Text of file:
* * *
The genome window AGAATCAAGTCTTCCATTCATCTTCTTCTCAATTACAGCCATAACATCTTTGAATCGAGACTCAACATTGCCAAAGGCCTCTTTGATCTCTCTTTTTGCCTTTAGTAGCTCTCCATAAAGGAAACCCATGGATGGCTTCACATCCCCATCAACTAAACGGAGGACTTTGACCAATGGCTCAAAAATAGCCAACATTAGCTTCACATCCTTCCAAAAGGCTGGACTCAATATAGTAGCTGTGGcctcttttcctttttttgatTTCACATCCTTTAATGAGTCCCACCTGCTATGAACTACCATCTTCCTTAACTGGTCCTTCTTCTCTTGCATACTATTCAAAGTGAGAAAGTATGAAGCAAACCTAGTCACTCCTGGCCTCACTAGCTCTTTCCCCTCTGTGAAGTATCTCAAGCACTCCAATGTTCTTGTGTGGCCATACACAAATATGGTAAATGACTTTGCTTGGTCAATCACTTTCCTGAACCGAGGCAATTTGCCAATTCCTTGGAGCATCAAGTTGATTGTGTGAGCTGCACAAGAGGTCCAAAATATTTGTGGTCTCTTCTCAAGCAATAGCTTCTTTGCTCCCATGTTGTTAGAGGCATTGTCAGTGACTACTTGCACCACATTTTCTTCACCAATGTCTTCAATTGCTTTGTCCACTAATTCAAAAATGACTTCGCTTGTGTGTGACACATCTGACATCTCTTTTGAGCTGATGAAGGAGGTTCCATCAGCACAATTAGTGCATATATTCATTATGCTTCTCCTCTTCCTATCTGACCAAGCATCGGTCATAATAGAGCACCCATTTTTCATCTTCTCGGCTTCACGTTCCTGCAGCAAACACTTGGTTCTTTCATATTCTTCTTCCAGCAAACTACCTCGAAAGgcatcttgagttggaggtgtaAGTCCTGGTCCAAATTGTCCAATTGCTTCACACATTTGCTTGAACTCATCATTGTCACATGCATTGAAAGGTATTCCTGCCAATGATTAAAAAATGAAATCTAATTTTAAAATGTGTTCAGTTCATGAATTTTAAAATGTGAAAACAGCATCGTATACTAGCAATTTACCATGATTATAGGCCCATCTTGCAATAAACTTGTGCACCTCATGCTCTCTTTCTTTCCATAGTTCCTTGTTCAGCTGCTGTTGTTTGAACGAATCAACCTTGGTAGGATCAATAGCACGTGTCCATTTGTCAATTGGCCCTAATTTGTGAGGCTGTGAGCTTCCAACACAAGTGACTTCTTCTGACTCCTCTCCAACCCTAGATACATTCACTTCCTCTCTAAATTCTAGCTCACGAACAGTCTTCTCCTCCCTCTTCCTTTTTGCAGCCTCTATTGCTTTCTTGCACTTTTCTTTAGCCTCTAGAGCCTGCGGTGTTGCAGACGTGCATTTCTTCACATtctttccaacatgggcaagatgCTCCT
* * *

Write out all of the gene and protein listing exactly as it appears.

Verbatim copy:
The genome window AGAATCAAGTCTTCCATTCATCTTCTTCTCAATTACAGCCATAACATCTTTGAATCGAGACTCAACATTGCCAAAGGCCTCTTTGATCTCTCTTTTTGCCTTTAGTAGCTCTCCATAAAGGAAACCCATGGATGGCTTCACATCCCCATCAACTAAACGGAGGACTTTGACCAATGGCTCAAAAATAGCCAACATTAGCTTCACATCCTTCCAAAAGGCTGGACTCAATATAGTAGCTGTGGcctcttttcctttttttgatTTCACATCCTTTAATGAGTCCCACCTGCTATGAACTACCATCTTCCTTAACTGGTCCTTCTTCTCTTGCATACTATTCAAAGTGAGAAAGTATGAAGCAAACCTAGTCACTCCTGGCCTCACTAGCTCTTTCCCCTCTGTGAAGTATCTCAAGCACTCCAATGTTCTTGTGTGGCCATACACAAATATGGTAAATGACTTTGCTTGGTCAATCACTTTCCTGAACCGAGGCAATTTGCCAATTCCTTGGAGCATCAAGTTGATTGTGTGAGCTGCACAAGAGGTCCAAAATATTTGTGGTCTCTTCTCAAGCAATAGCTTCTTTGCTCCCATGTTGTTAGAGGCATTGTCAGTGACTACTTGCACCACATTTTCTTCACCAATGTCTTCAATTGCTTTGTCCACTAATTCAAAAATGACTTCGCTTGTGTGTGACACATCTGACATCTCTTTTGAGCTGATGAAGGAGGTTCCATCAGCACAATTAGTGCATATATTCATTATGCTTCTCCTCTTCCTATCTGACCAAGCATCGGTCATAATAGAGCACCCATTTTTCATCTTCTCGGCTTCACGTTCCTGCAGCAAACACTTGGTTCTTTCATATTCTTCTTCCAGCAAACTACCTCGAAAGgcatcttgagttggaggtgtaAGTCCTGGTCCAAATTGTCCAATTGCTTCACACATTTGCTTGAACTCATCATTGTCACATGCATTGAAAGGTATTCCTGCCAATGATTAAAAAATGAAATCTAATTTTAAAATGTGTTCAGTTCATGAATTTTAAAATGTGAAAACAGCATCGTATACTAGCAATTTACCATGATTATAGGCCCATCTTGCAATAAACTTGTGCACCTCATGCTCTCTTTCTTTCCATAGTTCCTTGTTCAGCTGCTGTTGTTTGAACGAATCAACCTTGGTAGGATCAATAGCACGTGTCCATTTGTCAATTGGCCCTAATTTGTGAGGCTGTGAGCTTCCAACACAAGTGACTTCTTCTGACTCCTCTCCAACCCTAGATACATTCACTTCCTCTCTAAATTCTAGCTCACGAACAGTCTTCTCCTCCCTCTTCCTTTTTGCAGCCTCTATTGCTTTCTTGCACTTTTCTTTAGCCTCTAGAGCCTGCGGTGTTGCAGACGTGCATTTCTTCACATtctttccaacatgggcaagatgCTCCT